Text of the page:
User-generated content is no longer an optional add-on for digital marketers. After all, 92% of consumers turn to people they know for referrals above any other source. 74% of consumers rely on social media to inform their purchasing decisions.
And this makes sense. After all, marketers have long been aware of the concept of social proof. The idea is that we trust what our friends and family say about a company far more than we trust the company itself. That’s why 77% of people say that word-of-mouth from family and friends is the most persuasive way to get information about new products. And excessive negative reviews on Google can lead to companies losing up to 70% of potential customers.
It’s pretty clear, then, that social proof in the form of user-generated content can be an important tool for the modern marketer. But how do we make the most of it when it comes to paid advertisements? It’s time to find out.
The five types of social proof
Before we get started, let’s take a deeper look at the concept of social proof. Luckily for us, inbound marketing pioneers HubSpot have already identified the five types of social proof:
- Expert Social Proof: When someone at the top of their field talks about your product, you benefit from their expertise. For example, imagine Apple’s Jony Ive blogging about the physical design of your product.
- Celebrity Social Proof: This is like expert social proof, except not all celebrities are experts. Imagine Miley Cyrus blogging about the physical design of your product. She’s not a world-class designer and so she’s not an expert, but she’ll still bring in the eyeballs.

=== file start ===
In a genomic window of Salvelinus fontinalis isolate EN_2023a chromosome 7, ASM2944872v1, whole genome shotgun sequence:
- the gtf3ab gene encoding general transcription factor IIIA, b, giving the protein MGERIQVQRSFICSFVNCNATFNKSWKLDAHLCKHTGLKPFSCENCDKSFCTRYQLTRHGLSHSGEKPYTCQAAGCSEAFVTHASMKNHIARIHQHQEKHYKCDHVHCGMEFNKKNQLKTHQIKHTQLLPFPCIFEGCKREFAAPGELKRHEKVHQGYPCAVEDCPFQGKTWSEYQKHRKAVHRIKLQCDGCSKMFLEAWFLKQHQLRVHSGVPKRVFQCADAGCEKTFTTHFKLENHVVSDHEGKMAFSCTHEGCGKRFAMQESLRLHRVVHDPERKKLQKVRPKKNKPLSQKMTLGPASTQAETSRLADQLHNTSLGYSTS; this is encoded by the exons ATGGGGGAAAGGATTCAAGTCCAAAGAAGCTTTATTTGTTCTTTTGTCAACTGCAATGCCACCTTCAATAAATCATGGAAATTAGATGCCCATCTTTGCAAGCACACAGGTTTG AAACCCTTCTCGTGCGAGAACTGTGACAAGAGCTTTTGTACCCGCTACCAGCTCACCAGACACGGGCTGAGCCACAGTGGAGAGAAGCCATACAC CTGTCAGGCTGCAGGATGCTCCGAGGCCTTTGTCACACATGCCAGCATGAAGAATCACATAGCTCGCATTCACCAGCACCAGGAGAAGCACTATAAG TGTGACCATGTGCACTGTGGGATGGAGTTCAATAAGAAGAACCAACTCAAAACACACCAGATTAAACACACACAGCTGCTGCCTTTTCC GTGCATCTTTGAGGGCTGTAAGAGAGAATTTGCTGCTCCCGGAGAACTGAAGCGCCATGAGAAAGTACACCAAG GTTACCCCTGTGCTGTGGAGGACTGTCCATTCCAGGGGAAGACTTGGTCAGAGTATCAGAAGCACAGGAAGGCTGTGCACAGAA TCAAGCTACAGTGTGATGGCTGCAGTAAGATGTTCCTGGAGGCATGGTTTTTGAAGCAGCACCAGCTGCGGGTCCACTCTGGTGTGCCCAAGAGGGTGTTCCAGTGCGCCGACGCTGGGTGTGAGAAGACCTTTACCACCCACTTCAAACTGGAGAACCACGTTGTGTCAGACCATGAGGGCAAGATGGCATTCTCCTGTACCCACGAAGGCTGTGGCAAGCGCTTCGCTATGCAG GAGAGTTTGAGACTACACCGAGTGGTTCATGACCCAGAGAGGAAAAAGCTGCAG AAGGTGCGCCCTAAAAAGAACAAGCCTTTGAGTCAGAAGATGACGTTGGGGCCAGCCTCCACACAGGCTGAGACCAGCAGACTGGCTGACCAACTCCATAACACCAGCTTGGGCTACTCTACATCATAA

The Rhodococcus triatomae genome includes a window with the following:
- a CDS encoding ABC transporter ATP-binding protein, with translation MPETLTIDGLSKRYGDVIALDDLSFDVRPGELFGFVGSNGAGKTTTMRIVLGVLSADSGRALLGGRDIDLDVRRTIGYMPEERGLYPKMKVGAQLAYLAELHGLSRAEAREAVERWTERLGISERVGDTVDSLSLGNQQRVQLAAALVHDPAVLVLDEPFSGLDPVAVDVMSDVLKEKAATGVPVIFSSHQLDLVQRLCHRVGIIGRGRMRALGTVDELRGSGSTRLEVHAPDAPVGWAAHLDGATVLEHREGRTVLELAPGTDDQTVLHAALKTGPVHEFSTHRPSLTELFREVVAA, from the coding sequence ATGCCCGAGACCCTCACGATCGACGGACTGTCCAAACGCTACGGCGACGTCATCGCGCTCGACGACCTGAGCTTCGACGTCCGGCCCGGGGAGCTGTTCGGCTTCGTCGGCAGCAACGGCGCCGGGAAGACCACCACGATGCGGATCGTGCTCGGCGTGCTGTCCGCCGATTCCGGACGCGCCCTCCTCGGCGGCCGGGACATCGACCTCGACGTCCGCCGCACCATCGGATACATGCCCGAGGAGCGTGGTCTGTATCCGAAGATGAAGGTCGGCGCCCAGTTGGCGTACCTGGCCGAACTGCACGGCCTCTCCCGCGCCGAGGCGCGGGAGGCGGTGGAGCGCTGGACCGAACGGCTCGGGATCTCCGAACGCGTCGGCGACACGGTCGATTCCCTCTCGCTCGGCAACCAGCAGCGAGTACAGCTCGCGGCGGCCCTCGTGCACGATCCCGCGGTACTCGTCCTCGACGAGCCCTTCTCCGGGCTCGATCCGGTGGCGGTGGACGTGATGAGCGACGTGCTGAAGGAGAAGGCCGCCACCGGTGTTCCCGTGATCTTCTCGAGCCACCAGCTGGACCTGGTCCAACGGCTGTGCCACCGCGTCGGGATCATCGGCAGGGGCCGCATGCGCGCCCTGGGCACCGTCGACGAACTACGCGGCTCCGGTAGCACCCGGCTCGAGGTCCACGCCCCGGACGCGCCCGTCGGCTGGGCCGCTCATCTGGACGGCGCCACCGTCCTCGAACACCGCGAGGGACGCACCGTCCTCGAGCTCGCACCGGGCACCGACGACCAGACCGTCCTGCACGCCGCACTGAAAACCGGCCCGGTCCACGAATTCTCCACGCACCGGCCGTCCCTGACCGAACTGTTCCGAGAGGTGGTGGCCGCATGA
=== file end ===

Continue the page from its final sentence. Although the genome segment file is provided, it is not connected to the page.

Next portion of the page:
- User Social Proof: User social proof comes to us from testimonials and reviews from other people that we don’t know. For example, when we read the reviews on an Amazon page, we’re receiving user social proof. We don’t know those people, but we do tend to trust them more than the brand.
- “Wisdom of the Crowds” Social Proof: Ever heard the term FOMO (fear of missing out)? This kind of social proof refers to our natural urge to join trends and to try products and services that people keep talking about.
- “Wisdom of Your Friends” Social Proof: This is what we most often think of when we talk about social proof. Ultimately, if we want a recommendation, most of us turn to our friends. This is arguably the most powerful form of social proof.
It’s important to know these different types of social proof because all five of them can be applied to paid advertisements through user-generated content. That in turn augments your paid ads by imparting the benefits we covered in the stats at the start of this article.
But those aren’t the only benefits. Here are just a few more of them.
How paid ads benefit from User-Generated Content
This really depends on what kind of advertisements you’re running. For example, banner ads can show off user-submitted photography but search engine results pages can’t. However, search ads make up for it thanks to tools like Google’s Ad Extensions. These allow you to augment your paid ads with ratings and reviews, which are arguably the most valuable forms of UGC of all.
Paid ads on social networking sites are a match made in heaven for UGC. One study found that Facebook and Instagram ad campaigns using UGC photos receive a 50% increase in click through rate and a 5x return on ad spend. We go on social networking sites so we can stay up to date with our friends and family, and brands need to remember that and then factor it into their marketing.
What does this mean?